poetry, writing epigrams, a lyric _conquestio de morte Lucii
Caesaris_ and Greek imitations of Euphorion, Rhianus, and
Parthenius, the learned poets of Alexandria. His taste was bad: he went
even farther than his beloved Alexandrians, awaking the laughter of his
contemporaries even in an age when obscure mythological learning was at
a premium. The questions which delighted him were--'Who was the mother
of Hecuba?' 'What was the name of Achilles when disguised as a girl?'
'What did the sirens sing?' Literature had little to learn from
Tiberius, but it should have had something to gain from the fact that he
was not blind to its charms: at the worst it cannot have required
abnormal skill to avoid incurring a charge of _lese-majeste_.
The reign of the lunatic Caligula is of small importance, thanks to its
extreme brevity. For all his madness he had considerable ability; he was
ready of speech to a remarkable degree, though his oratory suffered from
extravagant ornament and lack of restraint. He had, however, some
literary insight: in his description of Seneca's rhetoric as _merae
commissiones_, 'prize declamations,' and 'sand without lime' he gave an
admirable summary of that writer's chief weaknesses. But he would in
all probability have proved a greater danger to literature than
Tiberius. It is true that in his desire to compare favourably with his
predecessors he allowed the writings of T. Labienus, Cremutius Cordus,
and Cassius Severus, which had fallen under the senate's ban in the two
preceding reigns, to be freely circulated once more. But he by no
means abandoned trials for _lese-majeste_. The rhetorician Carinas
Secundus was banished on account of an imprudent phrase in a _suasoria_
on the hackneyed theme of tyrannicide. A writer of an Atellan farce
was burned to death in the amphitheatre for a treasonable jest, and
Seneca narrowly escaped death for having made a brilliant display of
oratory in the senate. He also seriously meditated the destruction
of the works of Homer. Plato had banished Homer from his ideal state.
Why should not Caligula? He was with difficulty restrained from doing
the like for Vergil and Livy. The former, he said, was a man of little
learning and less wit; the latter was verbose and careless. Even
when he attempted to encourage literature, his eccentricity carried him
to such extremes that the competitors shrank in horror from entering the
lists. He instituted a contest at Lugudunum in which prizes were offered
for declamations in Greek and Latin. The prizes were presented to the
victors by the vanquished, who were ordered to write panegyrics in
honour of their successful rivals, while in cases where the declamations
were decided to be unusually poor, the unhappy authors were ordered to
obliterate their writings with a sponge or even with their own tongues,
under penalty of being caned or ducked in the Rhone.
Literature had some reason to be thankful for his early assassination.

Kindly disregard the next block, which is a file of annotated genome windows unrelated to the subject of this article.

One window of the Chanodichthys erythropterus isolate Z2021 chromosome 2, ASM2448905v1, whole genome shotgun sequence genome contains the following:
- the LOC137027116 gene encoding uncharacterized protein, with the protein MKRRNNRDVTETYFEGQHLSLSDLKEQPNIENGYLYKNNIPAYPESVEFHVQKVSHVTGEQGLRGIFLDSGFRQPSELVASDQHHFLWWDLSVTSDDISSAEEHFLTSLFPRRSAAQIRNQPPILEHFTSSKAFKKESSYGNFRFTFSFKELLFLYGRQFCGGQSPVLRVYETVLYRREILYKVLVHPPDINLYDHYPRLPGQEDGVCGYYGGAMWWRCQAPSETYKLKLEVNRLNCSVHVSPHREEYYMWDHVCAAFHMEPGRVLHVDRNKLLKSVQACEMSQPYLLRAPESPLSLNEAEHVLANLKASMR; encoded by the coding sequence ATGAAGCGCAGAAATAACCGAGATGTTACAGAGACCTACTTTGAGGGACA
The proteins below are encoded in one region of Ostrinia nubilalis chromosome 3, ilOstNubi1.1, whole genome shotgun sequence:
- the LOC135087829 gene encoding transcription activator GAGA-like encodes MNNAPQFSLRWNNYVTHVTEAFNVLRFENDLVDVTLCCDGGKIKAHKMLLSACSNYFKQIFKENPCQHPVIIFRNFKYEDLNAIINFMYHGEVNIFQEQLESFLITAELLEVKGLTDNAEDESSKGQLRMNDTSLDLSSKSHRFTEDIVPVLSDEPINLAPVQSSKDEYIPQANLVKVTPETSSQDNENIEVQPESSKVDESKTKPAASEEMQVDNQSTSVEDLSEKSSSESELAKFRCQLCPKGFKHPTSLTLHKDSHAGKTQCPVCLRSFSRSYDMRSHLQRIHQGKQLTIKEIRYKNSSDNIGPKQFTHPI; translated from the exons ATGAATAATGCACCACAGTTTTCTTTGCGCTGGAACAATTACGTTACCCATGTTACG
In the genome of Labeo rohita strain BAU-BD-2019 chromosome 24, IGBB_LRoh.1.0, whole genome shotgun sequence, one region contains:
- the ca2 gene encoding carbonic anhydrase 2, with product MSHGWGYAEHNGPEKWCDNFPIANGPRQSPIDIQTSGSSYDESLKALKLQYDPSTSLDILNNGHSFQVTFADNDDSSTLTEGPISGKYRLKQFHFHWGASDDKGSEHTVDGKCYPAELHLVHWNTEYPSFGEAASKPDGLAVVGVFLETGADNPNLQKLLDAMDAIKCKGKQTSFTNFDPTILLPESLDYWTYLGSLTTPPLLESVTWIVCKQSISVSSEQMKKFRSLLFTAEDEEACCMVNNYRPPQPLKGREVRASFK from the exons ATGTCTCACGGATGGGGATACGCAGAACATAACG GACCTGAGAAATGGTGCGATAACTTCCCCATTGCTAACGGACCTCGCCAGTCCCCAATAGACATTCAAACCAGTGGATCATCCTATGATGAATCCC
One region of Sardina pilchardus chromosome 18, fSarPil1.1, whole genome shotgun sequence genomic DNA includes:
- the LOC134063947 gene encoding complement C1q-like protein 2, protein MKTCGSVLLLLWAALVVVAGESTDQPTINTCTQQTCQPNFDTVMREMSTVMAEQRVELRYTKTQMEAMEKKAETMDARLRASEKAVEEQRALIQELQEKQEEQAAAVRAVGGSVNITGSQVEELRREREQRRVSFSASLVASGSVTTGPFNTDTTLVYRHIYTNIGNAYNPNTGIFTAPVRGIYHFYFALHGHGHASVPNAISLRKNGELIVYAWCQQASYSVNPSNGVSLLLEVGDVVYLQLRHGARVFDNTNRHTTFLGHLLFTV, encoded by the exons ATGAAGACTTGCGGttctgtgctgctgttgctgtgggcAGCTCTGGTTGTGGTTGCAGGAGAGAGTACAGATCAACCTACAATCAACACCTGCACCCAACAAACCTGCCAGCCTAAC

The lunatic was succeeded by a fool, but a learned fool. Claudius was
historian, antiquary, and philologist. He wrote two books on the civil
war, forty-one on the principate of Augustus, a defence of Cicero, eight
books of autobiography, an official diary, a treatise on
dicing. To this must be added his writings in Greek, twenty books of
Etruscan history, eight of Carthaginian, together with a comedy
performed and crowned at Naples in honour of the memory of
Germanicus. His style, according to Suetonius, was _magis ineptus
quam inelegans_. He did more than write: he attempted a reform of
spelling, by introducing three new letters into the Latin alphabet. His
enthusiasm and industry were exemplary. Such indeed was his activity
that a special office, _a studiis_, was established, which was
filled for the first time by the influential freedman Polybius. Claudius
lacked the saving grace of good sense, but in happier days might have
been a useful professor: at any rate his interest in literature was
whole-hearted and disinterested. His own writing was too feeble to
influence contemporaries for ill and he had the merit of having given
literature room to move. Seneca might mock at him after his death,
but he had done good service.
Nero, Claudius' successor, was also a liberal, if embarrassing, patron
of literature. His tastes were more purely literary. He had received an
elaborate and diversified education. He had even enjoyed the privilege
of having Seneca--the head of the literary profession--for his tutor.
These influences were not wholly for the good: Agrippina dissuaded him
from the study of philosophy as being unsuited for a future emperor,
Seneca from the study of earlier and saner orators that he might himself
have a longer lease of Nero's admiration. The result was that a
temperament, perhaps falsely styled artistic, was deprived of the
solid nutriment required to give it stability. Nero's great ambition was